Published: Tue, June 12, 2018
People | By Leon Thompson

Missing Air Force officer with top-secret clearance found after 35 years


A U.S. air force pilot who disappeared 35 years ago has been found alive and well, living in California under a false identity. He was in charge of highly classified operations involving NATO's command, control and communications surveillance systems, Task & Purpose, a news outlet run by and for veterans, reported.

In the days and weeks after he failed to report for duty in Kirtland, investigators found his vehicle at the Albuquerque International Airport. But after supposedly leaving for Europe, he was never seen again.

"After being confronted with inconsistencies about his identity, the individual admitted his true name was William Howard Hughes Jr., and that he deserted from the US Air Force in 1983".

Hughes said he had been depressed about being in the Air Force so he deserted, made up the O'Beirne identity and moved to California, the Air Force said.

His family speculated he was abducted.

Hughes was unmarried when he disappeared, but the Seattle native had three sisters.

In 1986, journalist Tad Szulc wrote in a Los Angeles Times op-ed piece that at least some intelligence officers "believe that Hughes was either captured by Soviet agents or voluntarily defected to the Soviet Union".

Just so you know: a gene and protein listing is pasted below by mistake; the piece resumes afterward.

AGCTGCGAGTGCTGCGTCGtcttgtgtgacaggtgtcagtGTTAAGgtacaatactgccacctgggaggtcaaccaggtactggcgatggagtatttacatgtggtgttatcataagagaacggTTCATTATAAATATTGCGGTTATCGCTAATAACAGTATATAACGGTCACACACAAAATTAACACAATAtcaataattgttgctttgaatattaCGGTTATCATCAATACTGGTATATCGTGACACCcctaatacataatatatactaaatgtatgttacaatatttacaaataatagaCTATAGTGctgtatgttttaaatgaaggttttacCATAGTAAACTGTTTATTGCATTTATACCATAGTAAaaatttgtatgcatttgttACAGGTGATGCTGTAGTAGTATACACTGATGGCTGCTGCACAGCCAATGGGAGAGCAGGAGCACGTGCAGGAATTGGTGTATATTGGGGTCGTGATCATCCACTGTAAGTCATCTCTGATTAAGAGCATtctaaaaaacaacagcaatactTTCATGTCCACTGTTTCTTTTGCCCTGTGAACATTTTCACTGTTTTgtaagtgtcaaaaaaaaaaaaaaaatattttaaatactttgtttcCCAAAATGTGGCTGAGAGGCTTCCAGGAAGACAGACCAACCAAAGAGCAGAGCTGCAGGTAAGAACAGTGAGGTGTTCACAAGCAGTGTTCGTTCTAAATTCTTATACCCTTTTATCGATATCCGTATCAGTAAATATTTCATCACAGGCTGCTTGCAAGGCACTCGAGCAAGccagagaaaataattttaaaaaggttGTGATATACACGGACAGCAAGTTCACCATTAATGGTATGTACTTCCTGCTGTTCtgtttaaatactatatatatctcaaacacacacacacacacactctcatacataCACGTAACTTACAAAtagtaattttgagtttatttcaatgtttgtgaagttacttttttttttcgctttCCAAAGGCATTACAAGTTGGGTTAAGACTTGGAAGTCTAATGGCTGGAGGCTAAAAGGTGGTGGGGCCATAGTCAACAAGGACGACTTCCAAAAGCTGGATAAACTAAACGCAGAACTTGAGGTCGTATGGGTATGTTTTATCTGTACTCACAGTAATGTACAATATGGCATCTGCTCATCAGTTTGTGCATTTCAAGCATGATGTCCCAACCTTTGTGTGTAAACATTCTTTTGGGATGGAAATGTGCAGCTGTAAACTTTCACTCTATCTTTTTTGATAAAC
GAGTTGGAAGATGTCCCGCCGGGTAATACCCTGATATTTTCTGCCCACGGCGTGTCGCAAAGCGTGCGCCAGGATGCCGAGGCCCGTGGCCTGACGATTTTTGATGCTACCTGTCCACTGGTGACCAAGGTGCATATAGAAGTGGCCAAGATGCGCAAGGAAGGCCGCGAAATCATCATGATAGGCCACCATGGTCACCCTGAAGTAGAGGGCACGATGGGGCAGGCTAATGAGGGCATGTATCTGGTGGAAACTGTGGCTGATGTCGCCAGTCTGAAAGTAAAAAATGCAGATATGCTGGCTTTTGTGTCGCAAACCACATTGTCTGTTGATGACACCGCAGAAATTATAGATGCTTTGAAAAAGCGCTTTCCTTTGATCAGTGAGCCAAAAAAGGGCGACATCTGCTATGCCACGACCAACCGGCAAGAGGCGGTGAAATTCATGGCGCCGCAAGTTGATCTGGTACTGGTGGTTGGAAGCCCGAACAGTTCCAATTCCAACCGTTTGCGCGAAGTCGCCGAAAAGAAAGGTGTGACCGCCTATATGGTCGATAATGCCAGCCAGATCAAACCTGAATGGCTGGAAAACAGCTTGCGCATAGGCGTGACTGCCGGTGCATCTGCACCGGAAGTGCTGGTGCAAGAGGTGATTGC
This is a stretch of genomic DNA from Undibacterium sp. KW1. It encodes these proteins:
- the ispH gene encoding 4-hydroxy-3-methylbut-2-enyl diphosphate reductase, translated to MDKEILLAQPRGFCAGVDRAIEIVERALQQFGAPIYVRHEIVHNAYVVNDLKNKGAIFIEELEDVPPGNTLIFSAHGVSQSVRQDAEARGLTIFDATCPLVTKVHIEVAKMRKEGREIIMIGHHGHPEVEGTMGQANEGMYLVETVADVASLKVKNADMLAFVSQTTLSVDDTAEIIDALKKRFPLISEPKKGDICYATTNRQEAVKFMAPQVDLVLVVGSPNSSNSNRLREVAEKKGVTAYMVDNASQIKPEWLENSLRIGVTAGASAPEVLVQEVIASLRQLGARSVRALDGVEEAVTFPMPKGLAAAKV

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It is unknown whether family had been in contact with Hughes or knew of his whereabouts following his 1983 disappearance.

Last week, almost 35 years after he went missing, the Air Force finally found Hughes living in California under the fictitious name "Barry O'Beirne".

In 1985 and 1986, several French and American rocket ships failed to launch properly and subsequently exploded, including the Challenger space shuttle.

In a 1986 Los Angeles Times commentary titled "Sabotaged Missile Launches?" for example, the former longtime New York Times foreign correspondent Tad Szulc wrote: "The French and American accidents are adding up to a freaky pattern, surrounded by unusual coincidences and unexplained events, deeply preoccupying Western intelligence". Some believed that the perpetrators were from the Soviet Union.

The Air Force said that Hughes had a "Top Secret/Single Scope Background Investigation" clearance at the time of his disappearance. "Due to his access to classified information he was declared a fugitive and was on a list of the USAF's seven most wanted individuals", says the BBC. "They (AFOSI investigators) said at this point there's no indication that he had any classified information or that he gave any classified information", Card said. But still, she said, the case remains under investigation. The Air Force declared Hughes a deserter in December 1998.

Desertion carries maximum penalties of dishonorable discharge, forfeiture of all pay and confinement of five years.

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